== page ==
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Mozambique: Fears Mount as Cyclone Freddy Expected to Make Second Landfall Leaving Close to Half a Million Children at Risk

FAIRFIELD, Conn. (March 08, 2023)  More than 900,000 people – including 450,000 children – are at risk, as powerful Cyclone Freddy is set to hit Mozambique a second time, with fears it will cause further misery and displacement for families already reeling from its initial impact, Save the Children warned. 

The severe tropical storm is expected to make landfall on Friday night as a Category 3 cyclone, with winds of around 160 kilometers per hour and gusts of up to 190 km per hour, according to Mozambique's National Institute of Meteorology. 

Freddy is the first tropical cyclone in the southern hemisphere to intensify four times. In addition, it is on track to becoming the longest-lived tropical cyclone in history after traversing the entire Indian Ocean for a month. 

Last month, Cyclone Freddy made landfall in the coastal town of Vilanculos, leaving ten people dead and displacing more than 9,000 people. More than 68,000 children are still out of school and likely to be affected a second time. 

Save the Children's Country Director in Mozambique, Brechtje van Lith, said: 

"The return of Cyclone Freddy triggers fears that this will be a repeat of Cyclone Idai, which killed more than one thousand people in southern Africa in 2019. We are very worried about the impact of the cyclone and accompanying rains, in particular on the communities that have yet to recover from when it first made landfall last month. Schools were destroyed in Inhambane province, and farming communities lost their crops as a result of flooding in Gaza province. Some places across Sofala and Zambézia provinces have already had a month's worth of rain in a few days.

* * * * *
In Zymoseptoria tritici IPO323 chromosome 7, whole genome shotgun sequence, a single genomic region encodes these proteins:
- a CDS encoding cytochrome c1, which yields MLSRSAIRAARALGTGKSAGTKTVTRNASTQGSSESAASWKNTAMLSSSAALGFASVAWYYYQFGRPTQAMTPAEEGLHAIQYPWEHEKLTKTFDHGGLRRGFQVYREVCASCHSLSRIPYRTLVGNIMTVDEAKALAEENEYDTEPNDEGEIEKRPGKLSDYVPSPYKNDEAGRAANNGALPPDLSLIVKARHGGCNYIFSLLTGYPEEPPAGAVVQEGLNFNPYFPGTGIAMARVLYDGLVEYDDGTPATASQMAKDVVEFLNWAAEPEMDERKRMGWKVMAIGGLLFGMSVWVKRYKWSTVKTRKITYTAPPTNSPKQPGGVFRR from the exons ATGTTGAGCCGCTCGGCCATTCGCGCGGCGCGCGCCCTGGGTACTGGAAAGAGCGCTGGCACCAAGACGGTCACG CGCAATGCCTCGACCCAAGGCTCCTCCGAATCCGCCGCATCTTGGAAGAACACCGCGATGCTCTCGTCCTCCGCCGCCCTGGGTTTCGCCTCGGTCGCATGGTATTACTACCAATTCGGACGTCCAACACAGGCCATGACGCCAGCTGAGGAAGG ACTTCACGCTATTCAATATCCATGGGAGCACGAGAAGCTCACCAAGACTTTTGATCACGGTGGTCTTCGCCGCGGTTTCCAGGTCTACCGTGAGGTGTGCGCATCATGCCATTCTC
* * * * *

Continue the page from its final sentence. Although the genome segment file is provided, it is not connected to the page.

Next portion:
"We are deeply concerned that further floods and storms will exacerbate the ongoing cholera outbreak in Mozambique, which has killed 43 people in recent months. There are also fears that Cyclone Freddy will lead to floods and storms in the conflict-affected areas in the northern provinces, adding further suffering to the displaced people who are living in tents and make-shift accommodation that does not resist extreme weather conditions."  

Save the Children has been working in Mozambique since 1986 and is one of the country's leading development and humanitarian agencies. In 2022 Save the Children reached more than 2.5 million people in the country, including 1.5 million children through education, child protection services, health and nutrition, child rights governance, climate adaption projects, and humanitarian responses.


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